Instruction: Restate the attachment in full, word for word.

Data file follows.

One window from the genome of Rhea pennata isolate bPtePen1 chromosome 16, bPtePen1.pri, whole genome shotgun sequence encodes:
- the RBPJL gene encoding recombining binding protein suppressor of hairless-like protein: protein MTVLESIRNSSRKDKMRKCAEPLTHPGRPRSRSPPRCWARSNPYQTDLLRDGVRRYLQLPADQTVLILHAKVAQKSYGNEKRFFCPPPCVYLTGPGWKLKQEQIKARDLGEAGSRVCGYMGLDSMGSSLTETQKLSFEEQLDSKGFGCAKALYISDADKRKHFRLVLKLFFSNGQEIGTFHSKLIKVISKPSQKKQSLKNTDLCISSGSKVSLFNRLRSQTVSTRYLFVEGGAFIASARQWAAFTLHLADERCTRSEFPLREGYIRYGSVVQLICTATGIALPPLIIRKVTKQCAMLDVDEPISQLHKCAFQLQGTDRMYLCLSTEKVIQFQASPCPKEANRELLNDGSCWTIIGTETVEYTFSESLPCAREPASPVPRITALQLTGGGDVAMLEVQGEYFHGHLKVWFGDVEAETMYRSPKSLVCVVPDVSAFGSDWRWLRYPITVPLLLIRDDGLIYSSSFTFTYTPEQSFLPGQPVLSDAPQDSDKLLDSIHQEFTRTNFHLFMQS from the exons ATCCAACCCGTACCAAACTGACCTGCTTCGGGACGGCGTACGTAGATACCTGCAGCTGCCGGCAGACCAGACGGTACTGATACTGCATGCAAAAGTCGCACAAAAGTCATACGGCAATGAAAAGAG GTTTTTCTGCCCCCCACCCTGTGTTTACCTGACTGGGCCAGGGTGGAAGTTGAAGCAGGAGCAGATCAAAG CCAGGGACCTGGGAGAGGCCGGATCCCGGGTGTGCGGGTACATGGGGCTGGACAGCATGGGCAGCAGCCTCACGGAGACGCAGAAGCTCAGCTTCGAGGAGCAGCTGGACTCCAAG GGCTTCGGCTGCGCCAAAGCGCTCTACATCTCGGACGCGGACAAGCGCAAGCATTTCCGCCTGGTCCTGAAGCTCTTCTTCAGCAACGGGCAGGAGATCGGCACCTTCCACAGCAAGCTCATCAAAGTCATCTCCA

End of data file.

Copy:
One window from the genome of Rhea pennata isolate bPtePen1 chromosome 16, bPtePen1.pri, whole genome shotgun sequence encodes:
- the RBPJL gene encoding recombining binding protein suppressor of hairless-like protein: protein MTVLESIRNSSRKDKMRKCAEPLTHPGRPRSRSPPRCWARSNPYQTDLLRDGVRRYLQLPADQTVLILHAKVAQKSYGNEKRFFCPPPCVYLTGPGWKLKQEQIKARDLGEAGSRVCGYMGLDSMGSSLTETQKLSFEEQLDSKGFGCAKALYISDADKRKHFRLVLKLFFSNGQEIGTFHSKLIKVISKPSQKKQSLKNTDLCISSGSKVSLFNRLRSQTVSTRYLFVEGGAFIASARQWAAFTLHLADERCTRSEFPLREGYIRYGSVVQLICTATGIALPPLIIRKVTKQCAMLDVDEPISQLHKCAFQLQGTDRMYLCLSTEKVIQFQASPCPKEANRELLNDGSCWTIIGTETVEYTFSESLPCAREPASPVPRITALQLTGGGDVAMLEVQGEYFHGHLKVWFGDVEAETMYRSPKSLVCVVPDVSAFGSDWRWLRYPITVPLLLIRDDGLIYSSSFTFTYTPEQSFLPGQPVLSDAPQDSDKLLDSIHQEFTRTNFHLFMQS from the exons ATCCAACCCGTACCAAACTGACCTGCTTCGGGACGGCGTACGTAGATACCTGCAGCTGCCGGCAGACCAGACGGTACTGATACTGCATGCAAAAGTCGCACAAAAGTCATACGGCAATGAAAAGAG GTTTTTCTGCCCCCCACCCTGTGTTTACCTGACTGGGCCAGGGTGGAAGTTGAAGCAGGAGCAGATCAAAG CCAGGGACCTGGGAGAGGCCGGATCCCGGGTGTGCGGGTACATGGGGCTGGACAGCATGGGCAGCAGCCTCACGGAGACGCAGAAGCTCAGCTTCGAGGAGCAGCTGGACTCCAAG GGCTTCGGCTGCGCCAAAGCGCTCTACATCTCGGACGCGGACAAGCGCAAGCATTTCCGCCTGGTCCTGAAGCTCTTCTTCAGCAACGGGCAGGAGATCGGCACCTTCCACAGCAAGCTCATCAAAGTCATCTCCA